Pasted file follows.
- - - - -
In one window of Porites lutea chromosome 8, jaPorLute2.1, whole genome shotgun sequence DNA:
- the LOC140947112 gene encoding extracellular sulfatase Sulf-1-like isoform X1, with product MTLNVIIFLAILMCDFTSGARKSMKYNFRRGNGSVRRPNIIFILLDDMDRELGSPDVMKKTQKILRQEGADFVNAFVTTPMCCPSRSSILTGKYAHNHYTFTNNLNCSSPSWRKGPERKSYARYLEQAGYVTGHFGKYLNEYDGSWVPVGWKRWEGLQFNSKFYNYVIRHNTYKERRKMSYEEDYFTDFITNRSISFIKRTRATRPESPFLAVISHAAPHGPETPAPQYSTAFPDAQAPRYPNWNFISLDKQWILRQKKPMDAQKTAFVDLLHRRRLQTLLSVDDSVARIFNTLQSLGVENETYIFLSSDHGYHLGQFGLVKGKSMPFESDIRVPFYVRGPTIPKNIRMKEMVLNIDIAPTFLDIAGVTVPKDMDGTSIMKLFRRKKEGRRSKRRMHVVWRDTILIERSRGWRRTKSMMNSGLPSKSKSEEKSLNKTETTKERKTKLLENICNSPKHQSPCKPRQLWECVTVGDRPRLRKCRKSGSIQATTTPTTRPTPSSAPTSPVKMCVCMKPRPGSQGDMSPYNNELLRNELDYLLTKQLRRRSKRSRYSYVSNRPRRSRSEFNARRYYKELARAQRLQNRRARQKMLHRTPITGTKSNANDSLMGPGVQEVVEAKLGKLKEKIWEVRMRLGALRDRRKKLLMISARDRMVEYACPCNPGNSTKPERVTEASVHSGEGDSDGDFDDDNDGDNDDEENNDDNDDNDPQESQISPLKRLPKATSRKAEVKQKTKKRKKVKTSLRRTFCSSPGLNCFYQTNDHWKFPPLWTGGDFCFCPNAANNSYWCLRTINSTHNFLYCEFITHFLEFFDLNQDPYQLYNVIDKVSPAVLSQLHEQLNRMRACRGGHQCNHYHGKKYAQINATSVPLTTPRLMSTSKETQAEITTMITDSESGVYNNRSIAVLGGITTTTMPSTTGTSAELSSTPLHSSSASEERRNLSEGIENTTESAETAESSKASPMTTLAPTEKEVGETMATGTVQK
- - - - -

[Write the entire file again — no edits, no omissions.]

In one window of Porites lutea chromosome 8, jaPorLute2.1, whole genome shotgun sequence DNA:
- the LOC140947112 gene encoding extracellular sulfatase Sulf-1-like isoform X1, with product MTLNVIIFLAILMCDFTSGARKSMKYNFRRGNGSVRRPNIIFILLDDMDRELGSPDVMKKTQKILRQEGADFVNAFVTTPMCCPSRSSILTGKYAHNHYTFTNNLNCSSPSWRKGPERKSYARYLEQAGYVTGHFGKYLNEYDGSWVPVGWKRWEGLQFNSKFYNYVIRHNTYKERRKMSYEEDYFTDFITNRSISFIKRTRATRPESPFLAVISHAAPHGPETPAPQYSTAFPDAQAPRYPNWNFISLDKQWILRQKKPMDAQKTAFVDLLHRRRLQTLLSVDDSVARIFNTLQSLGVENETYIFLSSDHGYHLGQFGLVKGKSMPFESDIRVPFYVRGPTIPKNIRMKEMVLNIDIAPTFLDIAGVTVPKDMDGTSIMKLFRRKKEGRRSKRRMHVVWRDTILIERSRGWRRTKSMMNSGLPSKSKSEEKSLNKTETTKERKTKLLENICNSPKHQSPCKPRQLWECVTVGDRPRLRKCRKSGSIQATTTPTTRPTPSSAPTSPVKMCVCMKPRPGSQGDMSPYNNELLRNELDYLLTKQLRRRSKRSRYSYVSNRPRRSRSEFNARRYYKELARAQRLQNRRARQKMLHRTPITGTKSNANDSLMGPGVQEVVEAKLGKLKEKIWEVRMRLGALRDRRKKLLMISARDRMVEYACPCNPGNSTKPERVTEASVHSGEGDSDGDFDDDNDGDNDDEENNDDNDDNDPQESQISPLKRLPKATSRKAEVKQKTKKRKKVKTSLRRTFCSSPGLNCFYQTNDHWKFPPLWTGGDFCFCPNAANNSYWCLRTINSTHNFLYCEFITHFLEFFDLNQDPYQLYNVIDKVSPAVLSQLHEQLNRMRACRGGHQCNHYHGKKYAQINATSVPLTTPRLMSTSKETQAEITTMITDSESGVYNNRSIAVLGGITTTTMPSTTGTSAELSSTPLHSSSASEERRNLSEGIENTTESAETAESSKASPMTTLAPTEKEVGETMATGTVQK